Sunday, September 7, 2008

Tasting Notes: ABC's at JavaMonkey, European Reds and Whites at Sherlock's

When someone mentions the "ABC's of wine," sometimes they mean the basics, and sometimes they're referring to "Anything But [that boring] Cabernet and Chardonnay, please!!!" The JavaMonkey tasting this week was the latter. Here are the wines in the order that they were poured (numbers one and two on the tasting list were switched):

2007 Falanghina dei Feudo San Gregorio (Sannio, Italy): 100% Falanghina grapes
Hard to say, but easy to drink, this one was probably the favorite of the evening. It's dry and mineral with a nice citrus finish.
Rating: Very Good

Trivento Torrontes (Mendoza, Argentina): 100% Torrontes
Has a peach/apricot nose with floral and honey flavors over a mineral base. Apparently it was very good with the garlicky bruschetta tasting munchie.
Rating: Good

2004 Rubrato Aglianico dei Feudi di San Gregorio (Aglianico, Italy): 100% Aglianico grapes (yes, they're serious about this anything but... business)
This light-bodied red had a lingering buttery finish. I liked.
Rating: Very Good

2005 Nobul Red Tempranillo (Madrid, Spain): 100% Tempranillo
Generally unremarkable until it opened a bit, then was a nice, smooth red wine with mild fruit.
Rating: Good

2007 Alamos Malbec (Mendoza, Argentina):
This one was all about the smoke and dark fruit. It wanted barbecue, and it wanted it right then.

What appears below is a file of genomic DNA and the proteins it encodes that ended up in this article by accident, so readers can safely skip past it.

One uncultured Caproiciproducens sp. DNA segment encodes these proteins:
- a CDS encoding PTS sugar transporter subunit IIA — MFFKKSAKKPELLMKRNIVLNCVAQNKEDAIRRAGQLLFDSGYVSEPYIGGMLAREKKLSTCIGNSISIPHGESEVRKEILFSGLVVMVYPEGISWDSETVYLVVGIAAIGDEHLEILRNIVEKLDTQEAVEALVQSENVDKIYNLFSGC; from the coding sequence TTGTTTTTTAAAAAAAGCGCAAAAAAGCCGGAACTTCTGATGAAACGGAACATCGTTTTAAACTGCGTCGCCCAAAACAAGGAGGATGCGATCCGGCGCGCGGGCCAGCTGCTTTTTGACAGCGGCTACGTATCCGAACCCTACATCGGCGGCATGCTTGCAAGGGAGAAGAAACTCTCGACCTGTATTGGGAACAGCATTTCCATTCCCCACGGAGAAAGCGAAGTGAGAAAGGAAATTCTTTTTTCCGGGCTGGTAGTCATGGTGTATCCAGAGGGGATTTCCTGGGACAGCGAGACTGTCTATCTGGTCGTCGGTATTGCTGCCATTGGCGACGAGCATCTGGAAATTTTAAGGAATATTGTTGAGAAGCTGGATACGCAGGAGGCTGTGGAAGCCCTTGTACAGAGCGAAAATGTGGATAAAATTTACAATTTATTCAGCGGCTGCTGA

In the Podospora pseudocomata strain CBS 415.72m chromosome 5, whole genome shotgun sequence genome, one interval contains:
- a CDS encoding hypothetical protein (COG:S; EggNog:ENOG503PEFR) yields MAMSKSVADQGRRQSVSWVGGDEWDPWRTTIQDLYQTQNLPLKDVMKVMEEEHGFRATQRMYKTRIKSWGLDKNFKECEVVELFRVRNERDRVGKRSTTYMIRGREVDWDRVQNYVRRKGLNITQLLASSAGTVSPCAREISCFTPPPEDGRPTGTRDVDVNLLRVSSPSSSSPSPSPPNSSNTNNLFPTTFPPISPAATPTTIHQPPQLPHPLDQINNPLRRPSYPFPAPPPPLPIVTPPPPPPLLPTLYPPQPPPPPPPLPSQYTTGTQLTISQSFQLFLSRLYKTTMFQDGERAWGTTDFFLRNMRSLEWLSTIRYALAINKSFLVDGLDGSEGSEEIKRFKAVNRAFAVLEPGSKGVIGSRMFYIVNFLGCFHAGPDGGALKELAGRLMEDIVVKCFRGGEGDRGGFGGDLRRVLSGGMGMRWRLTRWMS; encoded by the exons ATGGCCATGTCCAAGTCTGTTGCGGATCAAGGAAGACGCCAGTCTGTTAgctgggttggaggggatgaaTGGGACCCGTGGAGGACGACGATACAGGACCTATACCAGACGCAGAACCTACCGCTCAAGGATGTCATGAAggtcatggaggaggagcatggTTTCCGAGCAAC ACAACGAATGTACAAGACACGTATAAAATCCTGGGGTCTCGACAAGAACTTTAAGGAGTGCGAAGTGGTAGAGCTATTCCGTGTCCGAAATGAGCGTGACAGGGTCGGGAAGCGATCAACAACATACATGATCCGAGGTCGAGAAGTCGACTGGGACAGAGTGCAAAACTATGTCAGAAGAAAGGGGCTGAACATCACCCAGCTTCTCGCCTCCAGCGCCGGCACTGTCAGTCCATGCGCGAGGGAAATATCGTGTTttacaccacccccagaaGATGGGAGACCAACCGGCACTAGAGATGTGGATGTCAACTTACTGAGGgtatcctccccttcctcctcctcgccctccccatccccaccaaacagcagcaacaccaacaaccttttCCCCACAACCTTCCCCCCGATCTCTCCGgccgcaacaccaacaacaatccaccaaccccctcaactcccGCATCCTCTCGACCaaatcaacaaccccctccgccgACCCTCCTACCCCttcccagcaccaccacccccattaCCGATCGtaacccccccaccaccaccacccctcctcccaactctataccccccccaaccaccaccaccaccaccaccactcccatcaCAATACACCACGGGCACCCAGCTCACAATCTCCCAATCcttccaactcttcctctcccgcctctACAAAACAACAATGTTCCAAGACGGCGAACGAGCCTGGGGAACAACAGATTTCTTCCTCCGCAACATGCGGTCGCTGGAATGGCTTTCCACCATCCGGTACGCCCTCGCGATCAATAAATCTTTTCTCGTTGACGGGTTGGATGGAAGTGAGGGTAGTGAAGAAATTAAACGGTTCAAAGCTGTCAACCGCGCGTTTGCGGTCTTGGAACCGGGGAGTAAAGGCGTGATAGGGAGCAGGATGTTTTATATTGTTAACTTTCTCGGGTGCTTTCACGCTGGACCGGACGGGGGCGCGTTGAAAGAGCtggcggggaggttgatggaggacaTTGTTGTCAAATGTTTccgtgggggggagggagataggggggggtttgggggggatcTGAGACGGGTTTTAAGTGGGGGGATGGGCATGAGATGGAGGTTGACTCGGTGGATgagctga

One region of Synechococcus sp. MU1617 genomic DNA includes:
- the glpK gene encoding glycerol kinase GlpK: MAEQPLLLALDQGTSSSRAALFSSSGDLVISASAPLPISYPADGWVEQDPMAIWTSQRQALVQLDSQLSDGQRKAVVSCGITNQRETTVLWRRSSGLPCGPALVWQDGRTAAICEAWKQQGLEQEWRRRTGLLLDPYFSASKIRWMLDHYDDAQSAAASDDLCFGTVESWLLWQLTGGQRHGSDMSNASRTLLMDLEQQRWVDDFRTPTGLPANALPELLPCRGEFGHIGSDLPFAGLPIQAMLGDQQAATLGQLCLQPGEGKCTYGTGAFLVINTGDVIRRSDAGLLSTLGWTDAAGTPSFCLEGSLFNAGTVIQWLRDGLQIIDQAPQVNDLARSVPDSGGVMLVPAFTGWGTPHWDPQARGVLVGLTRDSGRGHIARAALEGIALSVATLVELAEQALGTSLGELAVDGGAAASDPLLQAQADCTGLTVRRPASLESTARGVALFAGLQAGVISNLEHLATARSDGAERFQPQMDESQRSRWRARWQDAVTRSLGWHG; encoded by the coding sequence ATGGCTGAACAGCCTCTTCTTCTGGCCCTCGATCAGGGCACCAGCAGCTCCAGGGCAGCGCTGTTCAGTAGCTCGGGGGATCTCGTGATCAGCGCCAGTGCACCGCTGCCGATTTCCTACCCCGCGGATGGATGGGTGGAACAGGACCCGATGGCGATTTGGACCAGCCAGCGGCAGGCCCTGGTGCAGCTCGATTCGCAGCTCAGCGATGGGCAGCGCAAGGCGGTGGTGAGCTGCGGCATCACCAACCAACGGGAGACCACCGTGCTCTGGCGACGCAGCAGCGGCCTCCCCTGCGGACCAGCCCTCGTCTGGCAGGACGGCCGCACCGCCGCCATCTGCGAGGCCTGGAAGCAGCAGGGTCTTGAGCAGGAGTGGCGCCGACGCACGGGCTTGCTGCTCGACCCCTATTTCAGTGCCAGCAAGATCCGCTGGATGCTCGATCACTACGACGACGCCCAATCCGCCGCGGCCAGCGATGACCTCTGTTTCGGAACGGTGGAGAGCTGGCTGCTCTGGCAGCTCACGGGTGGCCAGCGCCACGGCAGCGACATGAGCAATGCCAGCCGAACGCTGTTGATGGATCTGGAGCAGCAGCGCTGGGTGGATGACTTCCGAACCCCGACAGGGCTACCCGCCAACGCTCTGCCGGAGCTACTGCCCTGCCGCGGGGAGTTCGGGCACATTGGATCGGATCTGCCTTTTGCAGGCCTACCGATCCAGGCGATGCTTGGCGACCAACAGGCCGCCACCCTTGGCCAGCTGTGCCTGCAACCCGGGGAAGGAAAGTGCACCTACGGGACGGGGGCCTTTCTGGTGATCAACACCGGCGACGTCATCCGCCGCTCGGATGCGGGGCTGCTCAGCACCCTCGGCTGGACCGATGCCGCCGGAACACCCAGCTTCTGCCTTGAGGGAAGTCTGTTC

Rating: Good, would be excellent with food

2004 Kunde Estate Syrah (Sonoma, California): 90% Syrah, 6% Cabernet Sauvignon (is that cheating?), 3% Viognier, and 1% Zinfandel
I'll just skip to the rating, which I noted as being berry good. Yep, it's a berry bomb, and I liked it.

Hubby and I poured at Sherlock's yesterday before our Grange adventures (see previous post). The theme was European Reds and Whites with one wine snuck in from that strange European country of California (that's a joke -- yes, I am smarter than a 5th grader!).

We requested that Warner send us the wine list ahead of time so we could prepare ourselves for questions and tell stories about the wine. Those of you who know us irl should not be surprised by this. The problem is that every time I do research for Sherlock's wine tastings, the wine rep actually comes, so I don't get to talk. Yep, the wine rep showed up, and I sulked at first, but we ended up being busy enough that we both got to do a fair bit of talking and maybe even show off a little. The extra stuff is below the ratings.

NV Bodegas Hidalgo La Gitana (Spain):
This one was interesting because it was a dry sherry, which is totally unfamiliar to most American palates.
Rating: Meh (or should I go with my recent idea of designating wines I didn't like at all with moo?)

A family winery in Andalusia (Southern coastal region) since 1792, the Hidalgos were originally in the salt business. It showed in the wine, which had a salty overtone to it. It was a little better with olives and almonds, but still not to my liking. I don't think any of our tasters liked it, either.

2007 Xarmont Txakolina (Spain):
This effervescent (see: slightly bubbly) white is all citrus and mineral and would be perfect for an afternoon by the pool or on the back patio with tapas. This was one of the more popular wines of the afternoon, maybe because it followed the dry sherry and was thus really good by comparison.